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    If it's using KVM then surely it's just running a linux kernel on the hardware and the standard OS is just installed as a virtual machine, you could conceivably do this on any processor that supports KVM - just install linux as your base OS and run whatever you like on top?

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    According to Wikipedia, there's a copy of VNC embedded into the BIOS (or UEFI?).

    From major version 6, Intel AMT embeds a proprietary VNC server, so you can connect out-of-band using dedicated VNC-compatible viewer technology, and have full KVM (Keyboard, Video, Mouse) capability throughout the power cycle - including uninterrupted control of the desktop when an operating system loads. Clients such as VNC Viewer Plus from RealVNC also provide additional functionality that might make it easier to perform (and watch) certain Intel AMT operations, such as powering the computer off and on, configuring the BIOS, and mounting a remote image (IDER). (Source)

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    The difference is that with AMT you can connect to the machine even when it is switched off, and you can boot to e.g. windows safe mode, in case Windows isn't working correctly.
    It runs on a management engine, a second processor, which on the DQ57TM is located in the Q57 chipset.
    Last edited by Gurra; 27th January 2012 at 02:41 PM.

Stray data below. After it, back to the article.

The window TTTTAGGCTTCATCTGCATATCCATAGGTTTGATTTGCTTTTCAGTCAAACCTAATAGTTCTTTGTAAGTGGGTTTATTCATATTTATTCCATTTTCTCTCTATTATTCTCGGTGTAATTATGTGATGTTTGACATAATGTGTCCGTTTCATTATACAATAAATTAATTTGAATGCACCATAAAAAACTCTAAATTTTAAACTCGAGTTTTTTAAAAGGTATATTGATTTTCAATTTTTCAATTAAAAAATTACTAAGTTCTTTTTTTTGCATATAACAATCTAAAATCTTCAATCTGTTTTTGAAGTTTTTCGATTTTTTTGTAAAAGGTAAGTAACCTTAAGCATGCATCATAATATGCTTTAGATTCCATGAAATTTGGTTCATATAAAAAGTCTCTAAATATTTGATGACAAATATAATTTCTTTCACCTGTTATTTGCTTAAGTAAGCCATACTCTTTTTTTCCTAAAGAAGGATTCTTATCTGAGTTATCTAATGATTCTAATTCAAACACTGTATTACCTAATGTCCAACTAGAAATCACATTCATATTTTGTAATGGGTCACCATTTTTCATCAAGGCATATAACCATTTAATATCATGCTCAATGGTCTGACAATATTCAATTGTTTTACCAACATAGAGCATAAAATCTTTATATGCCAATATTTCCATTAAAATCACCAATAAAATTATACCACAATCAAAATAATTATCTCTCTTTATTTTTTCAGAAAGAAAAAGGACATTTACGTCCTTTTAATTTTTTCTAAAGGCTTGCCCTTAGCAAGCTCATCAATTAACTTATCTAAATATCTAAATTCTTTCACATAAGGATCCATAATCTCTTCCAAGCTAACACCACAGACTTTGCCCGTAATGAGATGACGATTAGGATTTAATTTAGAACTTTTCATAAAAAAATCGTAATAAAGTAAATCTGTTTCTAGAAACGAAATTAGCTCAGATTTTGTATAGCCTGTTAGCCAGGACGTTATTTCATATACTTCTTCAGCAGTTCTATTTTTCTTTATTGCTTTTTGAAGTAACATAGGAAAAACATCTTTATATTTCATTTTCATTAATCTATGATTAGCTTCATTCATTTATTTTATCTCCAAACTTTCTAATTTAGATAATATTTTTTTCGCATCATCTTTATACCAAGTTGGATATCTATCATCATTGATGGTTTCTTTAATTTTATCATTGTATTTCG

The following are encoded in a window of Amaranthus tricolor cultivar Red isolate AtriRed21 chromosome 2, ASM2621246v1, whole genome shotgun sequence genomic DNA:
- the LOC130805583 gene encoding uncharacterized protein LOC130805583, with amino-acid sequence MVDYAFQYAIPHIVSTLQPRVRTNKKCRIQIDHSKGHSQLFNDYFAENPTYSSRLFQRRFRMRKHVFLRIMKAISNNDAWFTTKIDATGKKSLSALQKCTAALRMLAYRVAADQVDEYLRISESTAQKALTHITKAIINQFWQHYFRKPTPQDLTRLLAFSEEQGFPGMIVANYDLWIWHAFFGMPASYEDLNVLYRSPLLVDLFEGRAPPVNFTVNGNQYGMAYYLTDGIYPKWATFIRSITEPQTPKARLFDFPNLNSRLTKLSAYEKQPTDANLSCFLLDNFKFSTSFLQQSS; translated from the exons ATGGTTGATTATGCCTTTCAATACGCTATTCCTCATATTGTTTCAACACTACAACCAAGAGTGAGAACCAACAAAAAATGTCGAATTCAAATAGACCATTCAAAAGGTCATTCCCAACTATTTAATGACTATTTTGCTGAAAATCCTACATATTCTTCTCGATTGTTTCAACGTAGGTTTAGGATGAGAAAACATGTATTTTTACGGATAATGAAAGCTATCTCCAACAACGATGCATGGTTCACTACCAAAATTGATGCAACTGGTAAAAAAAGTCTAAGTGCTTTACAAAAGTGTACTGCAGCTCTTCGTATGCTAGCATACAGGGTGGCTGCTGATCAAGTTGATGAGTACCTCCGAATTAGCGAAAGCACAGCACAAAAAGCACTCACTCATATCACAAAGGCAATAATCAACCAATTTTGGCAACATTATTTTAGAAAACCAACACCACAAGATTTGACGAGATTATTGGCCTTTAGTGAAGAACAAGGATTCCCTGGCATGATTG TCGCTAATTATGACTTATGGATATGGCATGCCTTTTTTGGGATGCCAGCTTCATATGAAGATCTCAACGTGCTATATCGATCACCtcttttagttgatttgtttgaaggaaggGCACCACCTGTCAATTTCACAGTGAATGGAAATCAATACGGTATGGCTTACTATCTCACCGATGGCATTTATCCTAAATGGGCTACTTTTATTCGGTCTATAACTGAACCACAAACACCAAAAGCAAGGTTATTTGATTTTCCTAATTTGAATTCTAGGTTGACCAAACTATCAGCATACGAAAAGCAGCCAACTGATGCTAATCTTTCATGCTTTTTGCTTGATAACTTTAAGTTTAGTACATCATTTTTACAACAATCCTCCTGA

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    localzuk's Avatar
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    Quote Originally Posted by CyberNerd View Post
    If it's using KVM then surely it's just running a linux kernel on the hardware and the standard OS is just installed as a virtual machine, you could conceivably do this on any processor that supports KVM - just install linux as your base OS and run whatever you like on top?
    Wrong 'KVM'. They're referring to KVM as in the device which allows you to use keyboard, video and mouse, rather than kernel virtual machine.

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    Quote Originally Posted by localzuk View Post
    Wrong 'KVM'. They're referring to KVM as in the device which allows you to use keyboard, video and mouse, rather than kernel virtual machine.

    ah ok. sounded like it was an embedded linux system.
    even so, running linux KVM as a base OS with a VNC or spice client does sound plausible for remote management - it would require very little overhead. I've done it on my home PC.